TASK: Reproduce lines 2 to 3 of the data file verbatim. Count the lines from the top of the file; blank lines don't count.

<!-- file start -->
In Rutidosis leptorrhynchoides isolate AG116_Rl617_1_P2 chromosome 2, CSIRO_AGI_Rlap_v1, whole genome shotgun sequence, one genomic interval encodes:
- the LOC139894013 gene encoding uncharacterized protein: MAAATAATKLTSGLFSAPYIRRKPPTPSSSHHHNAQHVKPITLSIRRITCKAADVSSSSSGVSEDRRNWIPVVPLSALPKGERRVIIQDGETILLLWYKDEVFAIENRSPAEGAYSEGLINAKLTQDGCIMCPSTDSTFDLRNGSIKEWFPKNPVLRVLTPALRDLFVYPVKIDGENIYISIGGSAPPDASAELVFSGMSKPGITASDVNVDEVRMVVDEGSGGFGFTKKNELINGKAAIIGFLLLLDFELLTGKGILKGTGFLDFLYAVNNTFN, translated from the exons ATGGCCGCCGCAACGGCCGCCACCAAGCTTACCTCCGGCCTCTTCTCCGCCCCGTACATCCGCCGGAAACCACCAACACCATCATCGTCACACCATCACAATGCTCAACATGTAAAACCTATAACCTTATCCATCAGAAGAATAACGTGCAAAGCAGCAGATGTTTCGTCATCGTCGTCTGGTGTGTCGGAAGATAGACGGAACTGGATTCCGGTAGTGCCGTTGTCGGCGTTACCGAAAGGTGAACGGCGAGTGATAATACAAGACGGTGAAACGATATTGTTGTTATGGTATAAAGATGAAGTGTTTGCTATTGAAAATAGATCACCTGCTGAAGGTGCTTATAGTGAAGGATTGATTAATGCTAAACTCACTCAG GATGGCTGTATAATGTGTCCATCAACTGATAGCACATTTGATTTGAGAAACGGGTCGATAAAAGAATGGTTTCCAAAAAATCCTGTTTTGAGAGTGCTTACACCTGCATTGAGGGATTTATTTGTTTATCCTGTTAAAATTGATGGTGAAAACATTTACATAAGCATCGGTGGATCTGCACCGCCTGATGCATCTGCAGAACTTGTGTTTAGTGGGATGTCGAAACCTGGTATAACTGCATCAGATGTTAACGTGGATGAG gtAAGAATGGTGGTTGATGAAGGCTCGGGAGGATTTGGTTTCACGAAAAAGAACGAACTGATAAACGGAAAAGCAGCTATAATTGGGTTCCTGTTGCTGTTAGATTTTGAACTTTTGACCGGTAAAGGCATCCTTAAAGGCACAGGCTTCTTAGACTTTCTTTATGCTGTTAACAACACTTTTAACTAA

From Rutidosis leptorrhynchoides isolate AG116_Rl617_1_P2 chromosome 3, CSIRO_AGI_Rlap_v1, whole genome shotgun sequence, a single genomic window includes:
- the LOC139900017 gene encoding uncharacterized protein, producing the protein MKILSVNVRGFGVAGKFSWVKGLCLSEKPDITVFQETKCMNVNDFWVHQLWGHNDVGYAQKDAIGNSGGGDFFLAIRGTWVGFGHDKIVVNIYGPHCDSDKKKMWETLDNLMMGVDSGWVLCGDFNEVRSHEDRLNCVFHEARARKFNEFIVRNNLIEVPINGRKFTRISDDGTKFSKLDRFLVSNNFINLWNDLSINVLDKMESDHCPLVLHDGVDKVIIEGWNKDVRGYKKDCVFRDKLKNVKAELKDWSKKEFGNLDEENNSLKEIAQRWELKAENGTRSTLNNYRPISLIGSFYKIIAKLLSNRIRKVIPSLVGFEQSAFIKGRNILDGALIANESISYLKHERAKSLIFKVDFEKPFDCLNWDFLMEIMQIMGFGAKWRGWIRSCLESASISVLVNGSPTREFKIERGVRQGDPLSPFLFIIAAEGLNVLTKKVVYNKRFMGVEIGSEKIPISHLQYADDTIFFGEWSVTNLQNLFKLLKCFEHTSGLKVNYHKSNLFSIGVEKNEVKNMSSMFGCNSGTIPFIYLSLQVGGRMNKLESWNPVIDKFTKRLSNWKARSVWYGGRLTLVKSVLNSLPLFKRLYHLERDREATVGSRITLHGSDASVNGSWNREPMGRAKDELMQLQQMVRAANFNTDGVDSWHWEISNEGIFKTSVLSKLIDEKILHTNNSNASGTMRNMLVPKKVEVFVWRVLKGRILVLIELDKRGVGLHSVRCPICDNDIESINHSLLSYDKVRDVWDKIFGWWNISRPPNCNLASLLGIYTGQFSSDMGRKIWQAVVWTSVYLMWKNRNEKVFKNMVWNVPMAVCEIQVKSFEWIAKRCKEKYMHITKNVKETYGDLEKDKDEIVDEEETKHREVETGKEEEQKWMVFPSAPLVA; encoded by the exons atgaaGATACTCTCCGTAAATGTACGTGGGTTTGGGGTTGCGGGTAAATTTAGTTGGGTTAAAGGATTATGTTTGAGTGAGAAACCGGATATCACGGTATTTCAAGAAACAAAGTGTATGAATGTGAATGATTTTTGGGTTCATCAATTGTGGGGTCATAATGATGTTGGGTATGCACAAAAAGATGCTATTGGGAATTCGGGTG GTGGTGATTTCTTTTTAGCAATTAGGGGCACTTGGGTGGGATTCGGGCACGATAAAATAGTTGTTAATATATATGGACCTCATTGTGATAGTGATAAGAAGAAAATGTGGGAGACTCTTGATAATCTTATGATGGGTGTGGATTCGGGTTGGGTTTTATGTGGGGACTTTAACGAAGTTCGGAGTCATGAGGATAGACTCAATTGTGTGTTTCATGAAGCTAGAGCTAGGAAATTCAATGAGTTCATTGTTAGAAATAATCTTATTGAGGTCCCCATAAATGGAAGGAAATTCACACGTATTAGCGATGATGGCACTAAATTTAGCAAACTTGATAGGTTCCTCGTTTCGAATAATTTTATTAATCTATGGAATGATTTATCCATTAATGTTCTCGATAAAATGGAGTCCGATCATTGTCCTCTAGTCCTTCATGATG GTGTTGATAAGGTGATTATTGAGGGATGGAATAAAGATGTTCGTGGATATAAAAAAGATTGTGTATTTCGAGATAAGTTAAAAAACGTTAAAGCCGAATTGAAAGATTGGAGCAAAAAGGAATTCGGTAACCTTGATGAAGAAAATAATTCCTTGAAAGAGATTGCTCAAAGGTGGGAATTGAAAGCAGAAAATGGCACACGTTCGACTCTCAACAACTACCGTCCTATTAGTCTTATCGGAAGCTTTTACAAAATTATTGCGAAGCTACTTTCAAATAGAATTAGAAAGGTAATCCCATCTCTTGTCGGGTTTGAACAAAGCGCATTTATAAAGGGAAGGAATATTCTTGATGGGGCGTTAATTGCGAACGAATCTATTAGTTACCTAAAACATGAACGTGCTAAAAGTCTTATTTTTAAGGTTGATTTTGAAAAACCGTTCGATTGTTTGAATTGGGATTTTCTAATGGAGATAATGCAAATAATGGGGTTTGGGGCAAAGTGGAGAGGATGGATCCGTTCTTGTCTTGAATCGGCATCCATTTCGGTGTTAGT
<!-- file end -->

- the LOC139894013 gene encoding uncharacterized protein: MAAATAATKLTSGLFSAPYIRRKPPTPSSSHHHNAQHVKPITLSIRRITCKAADVSSSSSGVSEDRRNWIPVVPLSALPKGERRVIIQDGETILLLWYKDEVFAIENRSPAEGAYSEGLINAKLTQDGCIMCPSTDSTFDLRNGSIKEWFPKNPVLRVLTPALRDLFVYPVKIDGENIYISIGGSAPPDASAELVFSGMSKPGITASDVNVDEVRMVVDEGSGGFGFTKKNELINGKAAIIGFLLLLDFELLTGKGILKGTGFLDFLYAVNNTFN, translated from the exons ATGGCCGCCGCAACGGCCGCCACCAAGCTTACCTCCGGCCTCTTCTCCGCCCCGTACATCCGCCGGAAACCACCAACACCATCATCGTCACACCATCACAATGCTCAACATGTAAAACCTATAACCTTATCCATCAGAAGAATAACGTGCAAAGCAGCAGATGTTTCGTCATCGTCGTCTGGTGTGTCGGAAGATAGACGGAACTGGATTCCGGTAGTGCCGTTGTCGGCGTTACCGAAAGGTGAACGGCGAGTGATAATACAAGACGGTGAAACGATATTGTTGTTATGGTATAAAGATGAAGTGTTTGCTATTGAAAATAGATCACCTGCTGAAGGTGCTTATAGTGAAGGATTGATTAATGCTAAACTCACTCAG GATGGCTGTATAATGTGTCCATCAACTGATAGCACATTTGATTTGAGAAACGGGTCGATAAAAGAATGGTTTCCAAAAAATCCTGTTTTGAGAGTGCTTACACCTGCATTGAGGGATTTATTTGTTTATCCTGTTAAAATTGATGGTGAAAACATTTACATAAGCATCGGTGGATCTGCACCGCCTGATGCATCTGCAGAACTTGTGTTTAGTGGGATGTCGAAACCTGGTATAACTGCATCAGATGTTAACGTGGATGAG gtAAGAATGGTGGTTGATGAAGGCTCGGGAGGATTTGGTTTCACGAAAAAGAACGAACTGATAAACGGAAAAGCAGCTATAATTGGGTTCCTGTTGCTGTTAGATTTTGAACTTTTGACCGGTAAAGGCATCCTTAAAGGCACAGGCTTCTTAGACTTTCTTTATGCTGTTAACAACACTTTTAACTAA

From Rutidosis leptorrhynchoides isolate AG116_Rl617_1_P2 chromosome 3, CSIRO_AGI_Rlap_v1, whole genome shotgun sequence, a single genomic window includes: